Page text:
Just like anyone else, when the butler slept, his soul (or nefesh, to be precise; only Jews have a neshama) ascended to Heaven, and saw many things. Here, it seems, the butler encountered the great visions of creation, but in his limited understanding he could only grasp the parable. When Yosef interpreted the dream, he tailored it to the butler's level of understanding. However, that does not mean that this is the most exalted dimension of its interpretation.
It might be more precise to say that the true significance of the dream is our Sages' interpretations, while the one Yosef gave the butler was but a pale reflection of the dream's true meaning. The dream was essentially about the grand vision, in which the Jewish People settle in its land, with all the resources it needs to accomplish its role in this world. As interpreted by R' Elazar HaModa'i, one of the redemption-minded rabbis who supported the Bar Kochba Revolt.
The ancient Amora of the Land of Israel, R' Yehoshua ben Levi, adds an interpretation that isn’t so different than that of R' Elazar HaModa'i, yet it connects the spiritual to the physical in a more profound manner. Even the physical grapes—the same grapes the butler was so intimately familiar with—have a purpose in rectifying the world, when used as wine libations on the altar of the Beit Hamikdash. While this ultimate purpose is also mentioned by R' Elazar HaModai, R' Yehoshua ben Levi adds that there is also a bond between the physical and the spiritual: the water, manna, and physical protection came to the desert in a spiritual manner. The ultimate purpose of the Land of Israel's fruit is to bring it to the Beit Hamikdash and pour wine libations there; yet the ability to elevate the physical stems from the Torah, symbolized by the grapevine, from which everything originates. Our Sages' reading of these verses, similar to many other places, is to teach us to interpret correctly not only biblical accounts, but also our lives as individuals and as a nation, where we keep sight of the fact that the ultimate goal at every stage, at every up and down, is to reveal the kingship of Hashem in this world.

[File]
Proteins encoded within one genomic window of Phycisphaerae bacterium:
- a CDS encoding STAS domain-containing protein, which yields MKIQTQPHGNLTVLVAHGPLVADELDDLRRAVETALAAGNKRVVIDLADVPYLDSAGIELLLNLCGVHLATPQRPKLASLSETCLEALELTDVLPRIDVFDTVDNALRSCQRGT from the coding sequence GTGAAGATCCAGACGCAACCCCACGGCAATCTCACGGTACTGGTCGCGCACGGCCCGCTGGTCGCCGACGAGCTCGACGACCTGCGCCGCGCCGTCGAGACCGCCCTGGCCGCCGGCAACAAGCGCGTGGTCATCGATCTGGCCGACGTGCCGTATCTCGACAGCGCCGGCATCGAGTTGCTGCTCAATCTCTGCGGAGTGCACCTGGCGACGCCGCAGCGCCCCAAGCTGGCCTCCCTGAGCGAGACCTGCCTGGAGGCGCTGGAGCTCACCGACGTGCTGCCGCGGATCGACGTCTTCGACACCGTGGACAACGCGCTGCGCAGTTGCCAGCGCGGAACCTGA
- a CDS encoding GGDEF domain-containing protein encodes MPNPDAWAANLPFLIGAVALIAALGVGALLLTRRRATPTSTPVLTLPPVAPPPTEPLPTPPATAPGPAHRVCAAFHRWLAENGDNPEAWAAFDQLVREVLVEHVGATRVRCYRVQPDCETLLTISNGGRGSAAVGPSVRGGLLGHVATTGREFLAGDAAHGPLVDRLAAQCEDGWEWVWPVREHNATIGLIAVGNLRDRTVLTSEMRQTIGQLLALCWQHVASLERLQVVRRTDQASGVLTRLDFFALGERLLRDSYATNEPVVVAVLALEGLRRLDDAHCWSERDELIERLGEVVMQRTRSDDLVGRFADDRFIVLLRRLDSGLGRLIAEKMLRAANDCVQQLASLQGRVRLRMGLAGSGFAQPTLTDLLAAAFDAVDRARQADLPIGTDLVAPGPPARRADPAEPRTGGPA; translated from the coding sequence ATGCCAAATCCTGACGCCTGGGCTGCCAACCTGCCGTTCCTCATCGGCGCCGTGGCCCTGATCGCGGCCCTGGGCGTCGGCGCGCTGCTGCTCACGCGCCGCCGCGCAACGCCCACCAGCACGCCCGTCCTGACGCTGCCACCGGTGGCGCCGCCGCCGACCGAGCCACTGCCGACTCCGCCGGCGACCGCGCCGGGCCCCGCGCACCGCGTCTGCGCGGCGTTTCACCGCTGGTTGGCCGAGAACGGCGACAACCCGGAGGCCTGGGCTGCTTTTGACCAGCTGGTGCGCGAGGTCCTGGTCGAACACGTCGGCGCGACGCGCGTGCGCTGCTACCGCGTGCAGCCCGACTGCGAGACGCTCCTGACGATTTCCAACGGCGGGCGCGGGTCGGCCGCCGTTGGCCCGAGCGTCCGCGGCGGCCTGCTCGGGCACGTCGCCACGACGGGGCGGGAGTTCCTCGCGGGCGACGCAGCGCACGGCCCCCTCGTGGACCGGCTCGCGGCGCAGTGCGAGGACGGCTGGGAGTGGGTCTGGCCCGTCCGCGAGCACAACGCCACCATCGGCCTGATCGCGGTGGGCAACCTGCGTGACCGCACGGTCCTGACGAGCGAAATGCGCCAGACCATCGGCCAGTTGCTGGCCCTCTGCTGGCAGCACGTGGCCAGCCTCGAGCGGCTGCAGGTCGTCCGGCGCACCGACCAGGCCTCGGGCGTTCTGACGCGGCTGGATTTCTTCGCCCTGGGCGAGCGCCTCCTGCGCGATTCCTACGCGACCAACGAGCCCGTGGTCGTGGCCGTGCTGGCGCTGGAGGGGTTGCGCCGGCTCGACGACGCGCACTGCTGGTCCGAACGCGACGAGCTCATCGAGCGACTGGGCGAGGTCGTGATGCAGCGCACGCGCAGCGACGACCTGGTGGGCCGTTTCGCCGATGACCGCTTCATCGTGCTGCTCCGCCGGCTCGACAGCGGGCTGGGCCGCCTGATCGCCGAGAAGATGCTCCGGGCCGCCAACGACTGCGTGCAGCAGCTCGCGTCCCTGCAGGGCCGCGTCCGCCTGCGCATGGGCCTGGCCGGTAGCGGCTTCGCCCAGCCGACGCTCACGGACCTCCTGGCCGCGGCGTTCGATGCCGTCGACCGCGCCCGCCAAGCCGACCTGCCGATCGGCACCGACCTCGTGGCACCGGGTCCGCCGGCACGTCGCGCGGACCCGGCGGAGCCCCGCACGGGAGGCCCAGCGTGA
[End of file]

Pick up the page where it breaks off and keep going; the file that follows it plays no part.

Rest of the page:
And second place is: Regev
"Tekoa is best for its oil … Second to it is Regev, on the other side of the Jordan River" (Menachot 8:3).
"There are brought and recited over … and from oil-olives from the other side of the Jordan River. Rabbi Yose the Galilean says: we do not bring first fruits from the other side of the Jordan, since it is not "the land flowing with milk and honey" [that the verse describes]" (Bikurim 1:10).
Transjordan: a land flowing with milk and honey?
Chanukah: the deadline for bikurim
The mitzvah of bikurim is divided into three periods, the first of which is from Shavuot to Sukkot. This time is considered a period of rejoicing, which is why the bikurim can be brought then, and when brought to the Beit Hamikdash the fruit bearer reads the parashat habikurim text at the beginning of Ki Tavo. The second period is from Sukkot to Chanukah. Despite the fact fruit is still ripening (pomegranates, dates, and olives) at this period, it is not considered a time of rejoicing (according to the first opinion brought in the Mishna, which we follow in practice). For this reason, although we can still bring bikurim, we cannot read the related biblical verses. The third period is Chanukah to Shavuot, when fruit of the seven species no longer ripens; at this time bikurim is no longer brought. Chanukah, then, is the official end of the agricultural year, and thus also for the mitzvah of bikurim. Perhaps this can shed light on why kabbalists view Chanukah as the time for the final sealing of the judgement from the Days of Awe, since agriculturally Chanukah marks the absolute end of the agricultural year. The upcoming holiday of Chanukah is a wonderful opportunity to take a look at the mitzvah of bikurim, especially with relation to olive oil.
Bikurim from the land flowing with milk and honey